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Former Robinhood Employees Call Attention To Inadequate Customer Support

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Brooke Lynch


Former Robinhood employees are coming forward to denounce the company’s previous customer service practices, stating that agents were not qualified to offer financial advice to customers. After news of a wrongful death lawsuit, from a family who blames the trading platform for their son’s suicide last year, employees are exposing the company for its inadequate, and in this case, alarming lack of support.

20-year-old Alex Kearns’ suicide was allegedly linked to a false notice that claimed he owed the company $730,000. The family noted that their son received “no meaningful customer support” after the company never provided a response to 3 separate emails he sent seeking resolution. Additionally, there was no phone number listed on its website to speak to a Robinhood agent, leaving Kearns with virtually no access to the company. 

Former Robinhood employees are now claiming this level of service was fairly typical for the brand. According to one former contractor on the app’s phone support team, agents were not prepared to answer a majority of inquiries, many of which required assistance from licensed brokers. However, the brokers were apparently of little support; in times of need they were consistently busy and often unreachable. She noted that there were so few areas they could assist with, that their main intention was to answer enough questions to ensure that the customer would eventually just hang up. These claims are supported by the 650 complaints received by the FTC regarding slow response times with the brand, according to documents obtained by CBS News. 

Beyond slow response times, the company didn’t offer access to phone agents at all by the time Alex requested support in 2020. Robinhood actually removed its hotline from service in 2018, according to the Daily Mail. This total lack of assistance is troubling, especially in an interface that promotes amateur trading. The brand as whole advocates for accessibility through its simple, self-serving platform. The idea is to provide customers with ease of use, giving anyone with a smartphone the ability to handle investments without the fees and broker gatekeeping that previously barred beginners. However, with this freedom, comes some responsibility -- in terms of support.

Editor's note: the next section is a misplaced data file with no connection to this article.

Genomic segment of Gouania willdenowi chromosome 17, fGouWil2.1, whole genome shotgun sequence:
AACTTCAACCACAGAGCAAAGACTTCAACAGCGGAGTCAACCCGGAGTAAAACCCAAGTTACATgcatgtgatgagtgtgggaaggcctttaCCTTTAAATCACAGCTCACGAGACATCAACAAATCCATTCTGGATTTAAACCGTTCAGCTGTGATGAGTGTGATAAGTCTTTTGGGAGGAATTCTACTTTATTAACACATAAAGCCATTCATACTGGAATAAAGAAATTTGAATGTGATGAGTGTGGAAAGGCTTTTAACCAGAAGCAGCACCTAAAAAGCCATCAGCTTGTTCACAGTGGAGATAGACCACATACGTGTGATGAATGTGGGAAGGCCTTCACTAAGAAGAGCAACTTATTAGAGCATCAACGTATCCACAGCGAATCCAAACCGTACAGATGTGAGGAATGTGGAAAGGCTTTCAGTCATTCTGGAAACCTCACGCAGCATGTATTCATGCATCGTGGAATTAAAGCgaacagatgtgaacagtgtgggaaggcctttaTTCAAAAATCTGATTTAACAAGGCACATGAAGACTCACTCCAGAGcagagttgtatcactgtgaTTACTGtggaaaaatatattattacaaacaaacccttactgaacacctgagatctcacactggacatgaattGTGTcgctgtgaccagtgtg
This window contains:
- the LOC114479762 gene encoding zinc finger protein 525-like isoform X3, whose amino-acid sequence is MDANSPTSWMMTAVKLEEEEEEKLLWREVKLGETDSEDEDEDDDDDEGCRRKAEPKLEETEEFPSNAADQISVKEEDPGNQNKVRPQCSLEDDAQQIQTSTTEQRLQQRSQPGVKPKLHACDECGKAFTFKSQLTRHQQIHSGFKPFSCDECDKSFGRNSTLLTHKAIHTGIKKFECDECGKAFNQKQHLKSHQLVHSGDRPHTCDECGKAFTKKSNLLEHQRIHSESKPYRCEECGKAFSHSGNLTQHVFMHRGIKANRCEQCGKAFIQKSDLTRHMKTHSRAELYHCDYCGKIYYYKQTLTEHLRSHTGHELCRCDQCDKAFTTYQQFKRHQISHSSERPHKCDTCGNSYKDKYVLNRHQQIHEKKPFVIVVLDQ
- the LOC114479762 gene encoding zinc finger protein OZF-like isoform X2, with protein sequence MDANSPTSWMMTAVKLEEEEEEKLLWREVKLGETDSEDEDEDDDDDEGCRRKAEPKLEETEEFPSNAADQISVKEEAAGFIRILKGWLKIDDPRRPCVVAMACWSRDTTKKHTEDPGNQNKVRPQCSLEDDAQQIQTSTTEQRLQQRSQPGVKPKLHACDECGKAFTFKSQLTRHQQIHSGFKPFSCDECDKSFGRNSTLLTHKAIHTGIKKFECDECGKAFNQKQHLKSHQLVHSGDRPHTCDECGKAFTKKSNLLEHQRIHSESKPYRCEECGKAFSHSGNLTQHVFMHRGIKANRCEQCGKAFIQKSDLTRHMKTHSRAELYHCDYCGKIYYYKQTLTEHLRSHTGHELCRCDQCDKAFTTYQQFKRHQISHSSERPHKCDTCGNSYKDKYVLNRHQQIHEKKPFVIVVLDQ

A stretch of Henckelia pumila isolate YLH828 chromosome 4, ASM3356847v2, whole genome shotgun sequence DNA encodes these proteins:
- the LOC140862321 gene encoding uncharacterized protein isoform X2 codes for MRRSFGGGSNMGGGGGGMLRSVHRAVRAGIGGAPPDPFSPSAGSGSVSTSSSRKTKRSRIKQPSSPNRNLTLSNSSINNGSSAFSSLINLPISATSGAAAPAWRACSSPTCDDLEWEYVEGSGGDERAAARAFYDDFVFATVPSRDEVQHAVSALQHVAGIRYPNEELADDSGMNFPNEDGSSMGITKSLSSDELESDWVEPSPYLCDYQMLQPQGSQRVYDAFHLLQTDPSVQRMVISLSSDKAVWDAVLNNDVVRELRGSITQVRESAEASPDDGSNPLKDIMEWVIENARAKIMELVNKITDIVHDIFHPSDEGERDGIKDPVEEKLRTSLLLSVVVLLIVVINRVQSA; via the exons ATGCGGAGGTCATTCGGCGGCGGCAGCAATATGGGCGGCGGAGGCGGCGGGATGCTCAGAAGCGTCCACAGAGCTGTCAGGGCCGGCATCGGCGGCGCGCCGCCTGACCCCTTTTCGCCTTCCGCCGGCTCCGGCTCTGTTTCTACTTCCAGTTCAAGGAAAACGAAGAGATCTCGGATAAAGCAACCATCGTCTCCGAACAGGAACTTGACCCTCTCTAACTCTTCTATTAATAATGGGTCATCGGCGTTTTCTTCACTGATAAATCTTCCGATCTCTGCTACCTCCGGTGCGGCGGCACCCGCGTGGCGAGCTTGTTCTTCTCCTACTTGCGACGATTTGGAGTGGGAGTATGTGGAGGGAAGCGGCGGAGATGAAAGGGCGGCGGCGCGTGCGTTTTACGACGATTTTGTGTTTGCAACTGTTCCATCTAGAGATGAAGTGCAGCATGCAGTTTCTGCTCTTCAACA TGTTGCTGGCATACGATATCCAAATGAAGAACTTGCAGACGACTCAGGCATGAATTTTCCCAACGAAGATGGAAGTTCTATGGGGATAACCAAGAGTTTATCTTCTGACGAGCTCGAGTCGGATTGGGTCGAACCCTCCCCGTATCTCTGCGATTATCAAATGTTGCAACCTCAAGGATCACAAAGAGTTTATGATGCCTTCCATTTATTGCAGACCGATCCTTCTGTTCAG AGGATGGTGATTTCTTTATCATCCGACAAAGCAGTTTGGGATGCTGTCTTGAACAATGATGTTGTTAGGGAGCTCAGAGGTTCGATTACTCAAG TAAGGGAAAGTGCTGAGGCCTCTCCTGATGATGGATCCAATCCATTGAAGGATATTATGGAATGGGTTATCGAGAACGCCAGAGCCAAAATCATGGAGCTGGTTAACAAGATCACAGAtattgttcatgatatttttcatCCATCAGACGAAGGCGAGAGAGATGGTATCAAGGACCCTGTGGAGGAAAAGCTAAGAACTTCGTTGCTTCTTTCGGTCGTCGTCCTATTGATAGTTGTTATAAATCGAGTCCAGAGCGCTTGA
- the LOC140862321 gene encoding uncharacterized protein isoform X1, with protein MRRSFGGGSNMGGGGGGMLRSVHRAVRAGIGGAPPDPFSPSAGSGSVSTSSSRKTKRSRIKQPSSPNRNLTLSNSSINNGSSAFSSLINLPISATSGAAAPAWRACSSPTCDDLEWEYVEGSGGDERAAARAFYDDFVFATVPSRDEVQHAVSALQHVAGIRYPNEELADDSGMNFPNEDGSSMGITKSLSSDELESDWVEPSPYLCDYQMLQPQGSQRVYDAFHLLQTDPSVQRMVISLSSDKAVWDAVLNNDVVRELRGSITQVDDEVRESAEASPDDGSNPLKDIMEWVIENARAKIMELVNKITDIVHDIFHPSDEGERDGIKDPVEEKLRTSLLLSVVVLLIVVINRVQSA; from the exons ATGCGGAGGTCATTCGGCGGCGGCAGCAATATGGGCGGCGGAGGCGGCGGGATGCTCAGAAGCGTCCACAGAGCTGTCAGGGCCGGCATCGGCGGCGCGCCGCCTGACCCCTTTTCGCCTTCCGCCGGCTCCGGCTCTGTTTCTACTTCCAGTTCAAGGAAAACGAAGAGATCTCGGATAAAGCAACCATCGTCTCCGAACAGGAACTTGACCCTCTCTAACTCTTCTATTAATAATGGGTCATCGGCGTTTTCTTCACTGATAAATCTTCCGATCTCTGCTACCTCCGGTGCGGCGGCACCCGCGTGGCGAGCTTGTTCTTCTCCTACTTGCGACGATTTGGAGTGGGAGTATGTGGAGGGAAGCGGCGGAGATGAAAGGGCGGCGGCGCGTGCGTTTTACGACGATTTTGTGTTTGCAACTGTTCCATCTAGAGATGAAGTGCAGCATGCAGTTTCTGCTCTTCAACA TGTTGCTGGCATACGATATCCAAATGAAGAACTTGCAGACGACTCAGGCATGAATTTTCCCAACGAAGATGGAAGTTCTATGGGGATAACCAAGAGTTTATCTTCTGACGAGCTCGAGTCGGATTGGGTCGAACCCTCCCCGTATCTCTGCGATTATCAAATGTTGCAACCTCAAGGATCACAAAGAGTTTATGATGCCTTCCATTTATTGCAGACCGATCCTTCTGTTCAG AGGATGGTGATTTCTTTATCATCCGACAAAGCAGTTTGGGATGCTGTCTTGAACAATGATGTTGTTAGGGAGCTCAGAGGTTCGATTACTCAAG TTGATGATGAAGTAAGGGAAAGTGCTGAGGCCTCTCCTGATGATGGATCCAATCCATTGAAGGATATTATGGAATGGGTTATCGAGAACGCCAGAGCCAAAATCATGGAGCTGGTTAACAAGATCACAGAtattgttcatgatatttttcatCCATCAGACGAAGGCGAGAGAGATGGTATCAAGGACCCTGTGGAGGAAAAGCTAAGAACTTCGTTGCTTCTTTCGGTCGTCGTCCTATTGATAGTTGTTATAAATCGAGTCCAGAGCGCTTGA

Because the service is geared toward more novice investors, it makes sense that this type of customer may elicit a higher amount of retroactive support. Without full knowledge of the industry, these customers will likely require assistance with their investment activity. Therefore, it seems unfair for Robinhood to completely neglect customers for extended periods of time. 

Additionally, this seamless and highly convenient platform attracts customers used to a kind of ‘instant gratification.’ In an interview with Kearns’ family on CBS This Morning, anchor Tony Dokoupil demonstrates how simple it is to sign up for the service. Customers are able to make meaningful trades and investments almost instantly. Because of this, users are, understandably, under the impression that support should be accessed with the same level of ease. Since Robinhood is promoting these values in its platform, customers expect them to be extended to service as well. 

Also, even if Robinhood improves the gaps in its digital service, it is still not exempt from having to offer live phone support. Just because customers appreciate a brand’s digital-first approach, does not mean they will never require more personalized, live assistance to troubleshoot their issues. We’ve seen in past examples where companies lacking a public phone number or access to live agents can, at times, infuriate customers. And Robinhood recognizes this; a spokesperson told CBS News that it eventually did reinstate phone support for customers utilizing its more advanced options trading feature. However, they still lack a public phone number for other inquiries, which should be accessible if its digital framework proves inefficient. 

In all of the mistakes made, the story is truly tragic and it illustrates the often-overlooked importance of customer support. In cases like these, agents not only provide straightforward answers but genuine relief to customers in distress. In instances with high-stakes outcomes, customer support acts as the first line of defense, giving customers guidance in navigating complex issues. Companies cannot take customers’ patience for granted and delay responses, because in a case like this, the failure to react had a critical impact. Some inquiries will undoubtedly require expertise that may extend wait times, however, customers expect some sort of support to ease their minds. Additionally, any customer service model that promotes customers hanging up as a method of resolution, clearly isn’t valuing their customers time or emotion. 

It ultimately prompts an important realization of the more critical consequences of poor customer support. Since the pandemic began, businesses have become much more aware of emotional considerations in their overall support efforts, but they still need to be amplified. Customers now need to be supported on all levels, and the weight of their concerns may very well extend beyond a standard inquiry.